All other changes to OxTREC studies (both minimal risk and full committee) should be submitted as amendments for review and approval in the usual way.
Researchers may continue to submit applications for University ethical review to CUREC (via the MS IDREC, SSH IDREC (and its DRECs), or OxTREC) and reviews will continue to be conducted. Note that for OxTREC, full committee studies will continue to be reviewed on the advertised committee meeting dates and the submission deadlines indicated should therefore be adhered to.
However, researchers will not be permitted to begin primary data collection for non-essential research which requires any face-to-face interactions with participants until further notice. Please note that review of certain applications, such as those related to COVID-19, will be prioritised.
Once reviewed and approved, ethical approval will be granted for a minimum period of 18 months (and up to five years on request) to allow for delays to research caused by the COVID-19 pandemic. For OxTREC studies, ethical approval will continue to be granted for five years, as per OxTREC’s usual practice.
If your proposed research will involve face-to-face interactions with human participants, you will need to notify the research ethics committee that granted approval during the COVID-19 pandemic before undertaking any recruitment for face-to-face interaction with participants, once face-to-face research is permissible again.
Whilst all committees will do their best to conduct ethics reviews within the usual timeframes, these may be delayed, given that people are working from home and with caring duties.
We will do our best to expedite the review process of COVID-19 applications where possible. Please contact the relevant research ethics manager (for applications to the Medical Sciences IDREC, Social Sciences and Humanities IDREC, or OxTREC) or your departmental research ethics administrator (for applications reviewed by DRECs) for advice.
Please note that the University recommends use of JISC Online Surveys, which is known to be fully compliant with UK data protection laws – see the IT help website for more information. Oxford University staff and students can get a free account by emailing email@example.com.
Survey authors in JISC can’t track IP addresses, which guarantees better anonymity to participants.
For research involving online surveys please read the CUREC Best practice guidance for internet-based research (BPG06). You should adapt the template information sheet/consent record in Appendix of BPG06 to prepare a survey introduction to provide participants with the information they need to make an informed decision about participating, and consent to this, rather than having separate information sheets and consent forms.
Consider whether you need to make any changes to your recruitment strategy: do you need to change how you approach potential participants, for example?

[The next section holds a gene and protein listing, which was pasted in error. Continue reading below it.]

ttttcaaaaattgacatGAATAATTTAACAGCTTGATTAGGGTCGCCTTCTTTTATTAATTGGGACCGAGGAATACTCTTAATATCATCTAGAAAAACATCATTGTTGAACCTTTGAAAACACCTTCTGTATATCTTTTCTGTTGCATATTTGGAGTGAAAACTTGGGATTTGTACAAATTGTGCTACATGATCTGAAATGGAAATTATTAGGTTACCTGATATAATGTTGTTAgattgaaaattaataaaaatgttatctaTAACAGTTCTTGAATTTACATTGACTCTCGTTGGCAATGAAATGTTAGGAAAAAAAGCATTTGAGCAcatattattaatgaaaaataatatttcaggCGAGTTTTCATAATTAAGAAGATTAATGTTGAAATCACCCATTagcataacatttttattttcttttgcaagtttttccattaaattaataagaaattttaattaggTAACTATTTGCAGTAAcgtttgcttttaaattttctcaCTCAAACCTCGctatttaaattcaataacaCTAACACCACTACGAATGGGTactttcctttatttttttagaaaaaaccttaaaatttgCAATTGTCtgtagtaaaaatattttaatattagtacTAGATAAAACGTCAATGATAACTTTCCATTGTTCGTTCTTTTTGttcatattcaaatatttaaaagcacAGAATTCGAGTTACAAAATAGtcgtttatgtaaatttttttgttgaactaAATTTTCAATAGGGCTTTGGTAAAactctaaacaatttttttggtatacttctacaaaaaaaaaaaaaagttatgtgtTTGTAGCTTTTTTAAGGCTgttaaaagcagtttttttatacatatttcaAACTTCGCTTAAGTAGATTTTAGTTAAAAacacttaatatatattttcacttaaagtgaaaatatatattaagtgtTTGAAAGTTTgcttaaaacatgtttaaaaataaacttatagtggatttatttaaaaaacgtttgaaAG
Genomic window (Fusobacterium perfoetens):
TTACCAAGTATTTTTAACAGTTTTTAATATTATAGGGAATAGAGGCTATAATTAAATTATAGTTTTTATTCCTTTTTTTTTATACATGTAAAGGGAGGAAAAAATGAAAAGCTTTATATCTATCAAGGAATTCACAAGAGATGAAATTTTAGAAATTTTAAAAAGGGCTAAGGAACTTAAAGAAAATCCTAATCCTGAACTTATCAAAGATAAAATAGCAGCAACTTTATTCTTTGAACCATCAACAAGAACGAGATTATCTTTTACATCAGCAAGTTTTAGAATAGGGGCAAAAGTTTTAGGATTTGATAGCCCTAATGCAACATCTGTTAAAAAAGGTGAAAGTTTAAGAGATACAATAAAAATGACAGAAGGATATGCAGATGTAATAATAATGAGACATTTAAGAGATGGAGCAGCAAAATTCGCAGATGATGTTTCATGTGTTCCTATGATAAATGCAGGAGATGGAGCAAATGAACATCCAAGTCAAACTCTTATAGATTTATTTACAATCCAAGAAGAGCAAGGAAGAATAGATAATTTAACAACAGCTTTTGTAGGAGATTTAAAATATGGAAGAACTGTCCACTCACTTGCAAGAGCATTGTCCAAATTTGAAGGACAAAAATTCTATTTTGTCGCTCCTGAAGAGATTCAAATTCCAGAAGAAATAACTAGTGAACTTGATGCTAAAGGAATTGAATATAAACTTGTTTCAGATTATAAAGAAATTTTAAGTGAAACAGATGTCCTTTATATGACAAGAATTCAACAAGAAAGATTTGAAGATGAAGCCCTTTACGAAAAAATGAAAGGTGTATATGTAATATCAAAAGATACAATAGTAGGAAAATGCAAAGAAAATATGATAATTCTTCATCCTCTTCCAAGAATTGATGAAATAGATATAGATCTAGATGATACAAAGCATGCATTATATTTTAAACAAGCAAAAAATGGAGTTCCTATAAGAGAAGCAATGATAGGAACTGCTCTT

Do you need to make any changes to your process for obtaining informed consent? How will you record the participants’ consent? Guidance and templates are available on our Informed consent page.
Are there any risks associated with where the participants are located for the interviews? For example, are they in a safe place or could they be overheard? Who could be captured in the background if video is required?
Consider any additional communication challenges. It might be harder to tell if a participant needs a break or is upset when conducting interviews remotely.
If you will be making audio or video recordings or capturing images, familiarise yourself with the University’s research data management guidance and policies.
Students will not be able to undertake fieldwork involving face-to-face interaction with participants that may have been planned for Trinity term. The same may apply to some other types of project, such as those that require access to materials that are only available in hard-copy archives. We recognise that some students may already have started a project that cannot now be completed, and that the scope will need to be dramatically altered.
If this change affects you, you should consult the course director in your department or faculty to agree an alternative project that can be completed from your desk (such as literature reviews, data analysis, conducting interviews by telephone or via teleconferencing, using online surveys or computer modelling). We understand how disappointing this will be for many students, and would like to reassure you that academic staff are committed to giving you the best experience they can in the current circumstances.
If you have any questions about the above, please contact your college or department/faculty in the first instance, and we will keep you updated as soon as more information becomes available.
For further advice about overseas travel and fieldwork, please see the University Safety Office’s guidance.
Researchers are welcome to contact a member of the Research Ethics and Integrity team for advice. All team members are now working from home but still available via the usual telephone numbers and email addresses.